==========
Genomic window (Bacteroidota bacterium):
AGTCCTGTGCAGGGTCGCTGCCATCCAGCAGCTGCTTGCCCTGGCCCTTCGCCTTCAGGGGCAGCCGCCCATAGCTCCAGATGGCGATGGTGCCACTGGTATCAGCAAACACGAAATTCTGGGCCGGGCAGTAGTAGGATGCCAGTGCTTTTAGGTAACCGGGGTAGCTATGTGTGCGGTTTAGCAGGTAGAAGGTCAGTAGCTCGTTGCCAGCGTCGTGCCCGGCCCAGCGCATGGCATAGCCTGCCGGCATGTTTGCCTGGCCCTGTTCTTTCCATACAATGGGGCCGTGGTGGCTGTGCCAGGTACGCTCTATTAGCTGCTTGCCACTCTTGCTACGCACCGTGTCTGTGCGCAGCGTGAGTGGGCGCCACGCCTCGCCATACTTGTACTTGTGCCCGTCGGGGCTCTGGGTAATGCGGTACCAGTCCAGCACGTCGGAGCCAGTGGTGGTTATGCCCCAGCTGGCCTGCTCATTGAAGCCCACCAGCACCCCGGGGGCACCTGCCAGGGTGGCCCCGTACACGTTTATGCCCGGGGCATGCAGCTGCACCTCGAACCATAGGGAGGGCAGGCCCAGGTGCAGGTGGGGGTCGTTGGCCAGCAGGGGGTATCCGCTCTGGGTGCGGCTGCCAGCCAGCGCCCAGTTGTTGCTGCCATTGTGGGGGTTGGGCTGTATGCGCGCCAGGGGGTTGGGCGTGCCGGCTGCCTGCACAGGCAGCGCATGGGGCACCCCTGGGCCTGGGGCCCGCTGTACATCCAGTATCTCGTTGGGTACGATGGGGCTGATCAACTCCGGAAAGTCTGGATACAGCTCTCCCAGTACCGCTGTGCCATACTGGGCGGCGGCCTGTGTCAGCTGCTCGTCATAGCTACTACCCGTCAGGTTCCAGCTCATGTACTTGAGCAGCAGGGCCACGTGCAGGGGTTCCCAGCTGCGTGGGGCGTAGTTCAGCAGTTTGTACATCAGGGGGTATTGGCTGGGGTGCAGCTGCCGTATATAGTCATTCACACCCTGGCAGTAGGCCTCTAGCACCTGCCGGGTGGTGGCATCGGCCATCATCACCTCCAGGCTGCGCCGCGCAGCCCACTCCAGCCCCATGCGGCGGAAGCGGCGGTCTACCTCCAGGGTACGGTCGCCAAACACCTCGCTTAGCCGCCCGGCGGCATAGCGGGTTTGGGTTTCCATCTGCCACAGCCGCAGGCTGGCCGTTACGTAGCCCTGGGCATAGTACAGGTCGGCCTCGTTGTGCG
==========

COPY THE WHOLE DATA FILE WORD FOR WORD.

Genomic window (Bacteroidota bacterium):
AGTCCTGTGCAGGGTCGCTGCCATCCAGCAGCTGCTTGCCCTGGCCCTTCGCCTTCAGGGGCAGCCGCCCATAGCTCCAGATGGCGATGGTGCCACTGGTATCAGCAAACACGAAATTCTGGGCCGGGCAGTAGTAGGATGCCAGTGCTTTTAGGTAACCGGGGTAGCTATGTGTGCGGTTTAGCAGGTAGAAGGTCAGTAGCTCGTTGCCAGCGTCGTGCCCGGCCCAGCGCATGGCATAGCCTGCCGGCATGTTTGCCTGGCCCTGTTCTTTCCATACAATGGGGCCGTGGTGGCTGTGCCAGGTACGCTCTATTAGCTGCTTGCCACTCTTGCTACGCACCGTGTCTGTGCGCAGCGTGAGTGGGCGCCACGCCTCGCCATACTTGTACTTGTGCCCGTCGGGGCTCTGGGTAATGCGGTACCAGTCCAGCACGTCGGAGCCAGTGGTGGTTATGCCCCAGCTGGCCTGCTCATTGAAGCCCACCAGCACCCCGGGGGCACCTGCCAGGGTGGCCCCGTACACGTTTATGCCCGGGGCATGCAGCTGCACCTCGAACCATAGGGAGGGCAGGCCCAGGTGCAGGTGGGGGTCGTTGGCCAGCAGGGGGTATCCGCTCTGGGTGCGGCTGCCAGCCAGCGCCCAGTTGTTGCTGCCATTGTGGGGGTTGGGCTGTATGCGCGCCAGGGGGTTGGGCGTGCCGGCTGCCTGCACAGGCAGCGCATGGGGCACCCCTGGGCCTGGGGCCCGCTGTACATCCAGTATCTCGTTGGGTACGATGGGGCTGATCAACTCCGGAAAGTCTGGATACAGCTCTCCCAGTACCGCTGTGCCATACTGGGCGGCGGCCTGTGTCAGCTGCTCGTCATAGCTACTACCCGTCAGGTTCCAGCTCATGTACTTGAGCAGCAGGGCCACGTGCAGGGGTTCCCAGCTGCGTGGGGCGTAGTTCAGCAGTTTGTACATCAGGGGGTATTGGCTGGGGTGCAGCTGCCGTATATAGTCATTCACACCCTGGCAGTAGGCCTCTAGCACCTGCCGGGTGGTGGCATCGGCCATCATCACCTCCAGGCTGCGCCGCGCAGCCCACTCCAGCCCCATGCGGCGGAAGCGGCGGTCTACCTCCAGGGTACGGTCGCCAAACACCTCGCTTAGCCGCCCGGCGGCATAGCGGGTTTGGGTTTCCATCTGCCACAGCCGCAGGCTGGCCGTTACGTAGCCCTGGGCATAGTACAGGTCGGCCTCGTTGTGCG